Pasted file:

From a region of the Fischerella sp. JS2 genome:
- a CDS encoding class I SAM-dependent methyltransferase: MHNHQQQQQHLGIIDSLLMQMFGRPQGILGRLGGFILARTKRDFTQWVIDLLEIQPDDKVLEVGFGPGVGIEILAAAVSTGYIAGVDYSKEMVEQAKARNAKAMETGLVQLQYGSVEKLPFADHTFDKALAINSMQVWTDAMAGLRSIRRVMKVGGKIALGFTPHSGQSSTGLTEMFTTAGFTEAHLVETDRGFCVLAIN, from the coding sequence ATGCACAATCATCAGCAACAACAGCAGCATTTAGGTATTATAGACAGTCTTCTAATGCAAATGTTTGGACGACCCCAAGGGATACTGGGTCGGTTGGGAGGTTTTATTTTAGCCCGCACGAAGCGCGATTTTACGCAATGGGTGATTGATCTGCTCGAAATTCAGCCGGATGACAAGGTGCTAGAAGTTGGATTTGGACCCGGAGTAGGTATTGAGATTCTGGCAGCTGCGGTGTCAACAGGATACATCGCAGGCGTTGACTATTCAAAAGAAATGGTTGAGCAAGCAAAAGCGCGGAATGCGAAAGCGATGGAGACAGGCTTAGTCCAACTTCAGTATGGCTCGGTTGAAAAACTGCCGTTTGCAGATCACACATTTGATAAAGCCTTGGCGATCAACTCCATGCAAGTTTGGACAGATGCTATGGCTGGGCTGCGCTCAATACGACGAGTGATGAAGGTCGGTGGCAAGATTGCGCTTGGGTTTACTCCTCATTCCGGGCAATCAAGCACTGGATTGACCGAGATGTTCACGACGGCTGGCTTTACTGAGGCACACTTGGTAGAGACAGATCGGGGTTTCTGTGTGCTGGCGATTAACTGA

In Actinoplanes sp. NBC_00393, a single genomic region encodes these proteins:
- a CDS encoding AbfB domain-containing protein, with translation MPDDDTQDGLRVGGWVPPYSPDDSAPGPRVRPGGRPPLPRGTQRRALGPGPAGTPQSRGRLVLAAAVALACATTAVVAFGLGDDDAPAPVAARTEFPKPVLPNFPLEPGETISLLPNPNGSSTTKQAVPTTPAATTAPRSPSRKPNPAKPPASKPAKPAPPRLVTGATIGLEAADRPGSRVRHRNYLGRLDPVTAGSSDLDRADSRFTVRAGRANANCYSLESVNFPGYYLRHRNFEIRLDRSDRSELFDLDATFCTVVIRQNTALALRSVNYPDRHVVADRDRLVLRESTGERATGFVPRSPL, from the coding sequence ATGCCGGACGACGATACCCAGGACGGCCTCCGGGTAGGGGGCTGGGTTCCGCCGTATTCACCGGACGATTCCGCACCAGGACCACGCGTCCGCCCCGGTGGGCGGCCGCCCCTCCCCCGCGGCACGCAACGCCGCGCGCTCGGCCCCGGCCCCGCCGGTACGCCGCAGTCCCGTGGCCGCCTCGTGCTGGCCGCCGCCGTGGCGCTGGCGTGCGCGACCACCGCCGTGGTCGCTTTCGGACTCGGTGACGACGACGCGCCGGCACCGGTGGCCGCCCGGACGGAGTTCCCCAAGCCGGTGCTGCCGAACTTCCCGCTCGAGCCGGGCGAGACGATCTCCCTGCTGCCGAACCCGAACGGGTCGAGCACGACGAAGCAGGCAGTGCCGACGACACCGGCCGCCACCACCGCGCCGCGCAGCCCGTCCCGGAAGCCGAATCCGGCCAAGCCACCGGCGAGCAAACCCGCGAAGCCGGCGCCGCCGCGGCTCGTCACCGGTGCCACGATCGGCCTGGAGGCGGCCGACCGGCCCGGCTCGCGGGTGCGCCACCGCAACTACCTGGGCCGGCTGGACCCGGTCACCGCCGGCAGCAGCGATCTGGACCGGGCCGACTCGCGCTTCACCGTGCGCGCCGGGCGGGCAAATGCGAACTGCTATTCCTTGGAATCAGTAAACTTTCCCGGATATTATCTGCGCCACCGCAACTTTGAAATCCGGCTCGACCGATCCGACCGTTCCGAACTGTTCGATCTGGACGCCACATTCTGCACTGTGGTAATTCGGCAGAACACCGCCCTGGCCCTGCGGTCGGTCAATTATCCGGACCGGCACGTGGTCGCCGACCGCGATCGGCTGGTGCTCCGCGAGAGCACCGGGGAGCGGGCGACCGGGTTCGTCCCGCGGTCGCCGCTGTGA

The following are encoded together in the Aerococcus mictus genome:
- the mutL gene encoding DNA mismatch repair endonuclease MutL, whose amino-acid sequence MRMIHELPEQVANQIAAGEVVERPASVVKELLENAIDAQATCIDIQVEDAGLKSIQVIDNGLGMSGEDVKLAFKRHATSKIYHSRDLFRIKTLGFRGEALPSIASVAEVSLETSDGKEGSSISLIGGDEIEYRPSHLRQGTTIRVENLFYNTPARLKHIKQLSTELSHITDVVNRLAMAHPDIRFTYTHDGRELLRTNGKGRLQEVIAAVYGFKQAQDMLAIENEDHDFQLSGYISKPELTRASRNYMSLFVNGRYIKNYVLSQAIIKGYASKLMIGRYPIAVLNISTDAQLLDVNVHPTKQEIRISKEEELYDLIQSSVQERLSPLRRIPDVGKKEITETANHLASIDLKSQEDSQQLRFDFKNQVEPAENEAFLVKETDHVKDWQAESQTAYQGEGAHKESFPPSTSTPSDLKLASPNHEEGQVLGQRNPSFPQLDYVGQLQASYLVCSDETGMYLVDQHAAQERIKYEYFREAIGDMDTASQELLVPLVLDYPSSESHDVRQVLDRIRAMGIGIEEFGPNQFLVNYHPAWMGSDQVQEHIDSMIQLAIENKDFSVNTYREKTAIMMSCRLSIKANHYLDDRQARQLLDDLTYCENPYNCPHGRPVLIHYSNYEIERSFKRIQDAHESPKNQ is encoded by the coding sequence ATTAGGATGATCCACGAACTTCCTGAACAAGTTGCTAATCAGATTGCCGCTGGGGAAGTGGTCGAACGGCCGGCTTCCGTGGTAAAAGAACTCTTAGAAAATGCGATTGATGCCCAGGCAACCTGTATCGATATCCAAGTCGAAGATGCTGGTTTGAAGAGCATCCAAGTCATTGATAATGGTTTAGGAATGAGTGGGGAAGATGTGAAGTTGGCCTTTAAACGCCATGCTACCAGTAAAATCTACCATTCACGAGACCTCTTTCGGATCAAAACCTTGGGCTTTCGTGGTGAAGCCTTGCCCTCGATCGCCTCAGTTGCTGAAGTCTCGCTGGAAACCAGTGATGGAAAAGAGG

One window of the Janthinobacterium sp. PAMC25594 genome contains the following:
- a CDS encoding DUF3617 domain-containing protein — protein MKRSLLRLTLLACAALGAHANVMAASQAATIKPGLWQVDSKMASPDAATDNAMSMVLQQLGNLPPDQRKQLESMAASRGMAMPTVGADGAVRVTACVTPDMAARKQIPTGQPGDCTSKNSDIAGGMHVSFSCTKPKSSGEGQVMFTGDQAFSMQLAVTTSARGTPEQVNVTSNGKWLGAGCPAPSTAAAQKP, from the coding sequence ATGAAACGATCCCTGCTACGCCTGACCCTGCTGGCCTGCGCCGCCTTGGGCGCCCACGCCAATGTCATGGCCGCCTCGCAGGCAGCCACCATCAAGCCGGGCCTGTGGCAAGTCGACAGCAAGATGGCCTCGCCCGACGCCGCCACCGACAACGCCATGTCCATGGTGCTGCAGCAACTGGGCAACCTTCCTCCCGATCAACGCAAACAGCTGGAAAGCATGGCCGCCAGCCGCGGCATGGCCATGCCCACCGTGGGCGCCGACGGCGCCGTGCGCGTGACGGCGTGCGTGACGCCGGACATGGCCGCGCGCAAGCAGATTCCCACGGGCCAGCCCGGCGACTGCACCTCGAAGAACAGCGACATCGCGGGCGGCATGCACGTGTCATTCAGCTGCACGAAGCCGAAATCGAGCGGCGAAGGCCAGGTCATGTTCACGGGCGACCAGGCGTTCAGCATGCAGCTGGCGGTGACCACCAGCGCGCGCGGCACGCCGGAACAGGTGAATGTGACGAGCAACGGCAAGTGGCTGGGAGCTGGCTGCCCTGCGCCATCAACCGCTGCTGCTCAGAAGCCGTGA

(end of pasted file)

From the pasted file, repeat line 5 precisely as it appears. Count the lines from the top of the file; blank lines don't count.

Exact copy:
The following are encoded together in the Aerococcus mictus genome: